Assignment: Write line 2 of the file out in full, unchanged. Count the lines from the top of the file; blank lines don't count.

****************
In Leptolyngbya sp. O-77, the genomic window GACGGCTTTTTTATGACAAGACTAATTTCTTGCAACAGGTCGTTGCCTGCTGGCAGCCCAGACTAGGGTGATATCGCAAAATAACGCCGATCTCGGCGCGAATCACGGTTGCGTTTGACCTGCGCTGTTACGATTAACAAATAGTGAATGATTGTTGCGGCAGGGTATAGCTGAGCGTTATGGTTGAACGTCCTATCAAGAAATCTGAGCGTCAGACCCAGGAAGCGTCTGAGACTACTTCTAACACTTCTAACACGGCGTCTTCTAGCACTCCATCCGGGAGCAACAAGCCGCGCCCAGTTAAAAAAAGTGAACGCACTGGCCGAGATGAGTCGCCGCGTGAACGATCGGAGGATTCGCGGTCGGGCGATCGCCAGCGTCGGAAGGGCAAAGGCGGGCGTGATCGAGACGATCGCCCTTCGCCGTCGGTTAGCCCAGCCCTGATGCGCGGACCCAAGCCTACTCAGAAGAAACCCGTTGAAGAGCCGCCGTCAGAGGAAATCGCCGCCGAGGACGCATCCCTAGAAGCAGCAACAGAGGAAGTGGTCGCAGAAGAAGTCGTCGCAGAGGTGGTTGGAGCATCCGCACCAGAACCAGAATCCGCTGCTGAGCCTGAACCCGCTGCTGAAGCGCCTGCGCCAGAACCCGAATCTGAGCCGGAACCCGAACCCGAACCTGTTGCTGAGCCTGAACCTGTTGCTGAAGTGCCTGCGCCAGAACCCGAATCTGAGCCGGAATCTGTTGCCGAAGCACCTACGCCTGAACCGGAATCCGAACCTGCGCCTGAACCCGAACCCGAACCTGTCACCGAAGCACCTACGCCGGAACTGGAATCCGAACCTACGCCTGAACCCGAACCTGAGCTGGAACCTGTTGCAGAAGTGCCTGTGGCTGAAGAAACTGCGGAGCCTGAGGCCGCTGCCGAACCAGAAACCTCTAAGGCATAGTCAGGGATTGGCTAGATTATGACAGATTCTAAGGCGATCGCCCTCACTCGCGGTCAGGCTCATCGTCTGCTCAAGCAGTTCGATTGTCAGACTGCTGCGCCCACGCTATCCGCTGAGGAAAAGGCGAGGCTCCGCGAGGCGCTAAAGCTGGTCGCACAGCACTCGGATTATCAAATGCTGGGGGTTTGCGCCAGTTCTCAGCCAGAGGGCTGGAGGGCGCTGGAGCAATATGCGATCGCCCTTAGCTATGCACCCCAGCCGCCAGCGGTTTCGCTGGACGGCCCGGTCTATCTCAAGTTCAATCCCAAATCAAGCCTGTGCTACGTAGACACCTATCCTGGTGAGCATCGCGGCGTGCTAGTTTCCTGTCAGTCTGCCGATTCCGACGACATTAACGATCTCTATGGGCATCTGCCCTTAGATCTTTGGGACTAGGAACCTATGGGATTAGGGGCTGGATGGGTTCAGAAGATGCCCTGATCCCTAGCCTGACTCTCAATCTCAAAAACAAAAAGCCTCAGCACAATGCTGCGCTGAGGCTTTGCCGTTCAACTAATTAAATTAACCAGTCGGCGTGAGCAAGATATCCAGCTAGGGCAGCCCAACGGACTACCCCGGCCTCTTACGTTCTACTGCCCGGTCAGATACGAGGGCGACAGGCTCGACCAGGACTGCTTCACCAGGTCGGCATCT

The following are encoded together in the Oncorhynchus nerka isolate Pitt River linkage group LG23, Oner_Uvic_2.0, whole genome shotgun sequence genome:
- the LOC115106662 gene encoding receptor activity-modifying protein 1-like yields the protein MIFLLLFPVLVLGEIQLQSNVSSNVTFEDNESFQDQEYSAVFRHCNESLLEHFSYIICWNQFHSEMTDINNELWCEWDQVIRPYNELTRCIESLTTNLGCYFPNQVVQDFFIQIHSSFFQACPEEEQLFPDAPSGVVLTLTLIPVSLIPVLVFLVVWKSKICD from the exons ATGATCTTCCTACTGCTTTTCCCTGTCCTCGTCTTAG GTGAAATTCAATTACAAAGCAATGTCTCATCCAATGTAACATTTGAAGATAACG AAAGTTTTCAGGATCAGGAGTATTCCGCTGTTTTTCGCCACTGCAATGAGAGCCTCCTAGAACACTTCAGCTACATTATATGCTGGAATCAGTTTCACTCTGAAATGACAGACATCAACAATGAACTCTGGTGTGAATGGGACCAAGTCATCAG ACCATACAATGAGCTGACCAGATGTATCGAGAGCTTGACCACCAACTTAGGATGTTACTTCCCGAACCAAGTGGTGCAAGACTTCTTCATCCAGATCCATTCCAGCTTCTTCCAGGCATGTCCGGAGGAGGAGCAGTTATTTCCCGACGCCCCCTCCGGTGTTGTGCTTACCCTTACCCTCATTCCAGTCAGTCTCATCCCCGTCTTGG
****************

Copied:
The following are encoded together in the Oncorhynchus nerka isolate Pitt River linkage group LG23, Oner_Uvic_2.0, whole genome shotgun sequence genome: